The Syncline House in Nova Scotia Sits Atop a Concrete Base

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                                <a href="" data-wpel-link="external"  rel="external noopener noreferrer">Syncline</a> is a modern house designed by <a href="" data-wpel-link="external"  rel="external noopener noreferrer">Omar Gandhi</a> for a California-based man and his Nova Scotia-based husband. Located in Halifax, Nova Scotia, on the only <a href="" data-wpel-link="external"  rel="external noopener noreferrer">syncline</a> in the city, which is where the layers of stratified rock fold bringing the new layers closer to the center, hence its name.
A concrete base rises from the rocky ground with two angular volumes joined by a glass-surrounded open staircase. The exterior of both volumes is clad in a white, German-made fiber cement panel and it’s paired with darker wood details for contrast. The volumes are different in size and one is positioned further towards the front. The right side, which is narrower, houses the public spaces – a gym, living room, and kitchen – while the other includes the bedrooms and office. Both sides feature decks with glass railings that face towards the western ocean view. The wood-clad volume off the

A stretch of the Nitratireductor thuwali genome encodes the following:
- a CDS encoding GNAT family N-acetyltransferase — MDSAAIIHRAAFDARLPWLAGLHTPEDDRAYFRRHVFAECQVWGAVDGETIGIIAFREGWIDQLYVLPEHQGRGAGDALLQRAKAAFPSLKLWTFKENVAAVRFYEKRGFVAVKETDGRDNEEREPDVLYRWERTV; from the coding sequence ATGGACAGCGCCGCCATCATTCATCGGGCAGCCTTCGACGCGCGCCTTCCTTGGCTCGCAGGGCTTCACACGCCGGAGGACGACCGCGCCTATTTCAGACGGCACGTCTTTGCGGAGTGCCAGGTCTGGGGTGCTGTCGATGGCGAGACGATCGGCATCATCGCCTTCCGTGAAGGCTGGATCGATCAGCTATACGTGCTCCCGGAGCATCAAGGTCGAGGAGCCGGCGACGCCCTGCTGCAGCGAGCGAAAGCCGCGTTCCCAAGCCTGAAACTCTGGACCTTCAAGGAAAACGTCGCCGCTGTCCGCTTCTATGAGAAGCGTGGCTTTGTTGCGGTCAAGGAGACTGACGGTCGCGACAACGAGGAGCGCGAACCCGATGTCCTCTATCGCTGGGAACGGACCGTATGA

spaces is an elevator. A steel staircase with wood treads connects the floors while allowing light to pass through. Inside, wide white oak floors and all-white surfaces give a fresh, clean look, while the floor-to-ceiling, triple pane windows, for energy efficiency and sound, fill the spaces with natural light. Geothermal heat pumps power the heating and cooling systems and photovoltaic panels on the roof provide additional energy. Photos by Ema Peter.
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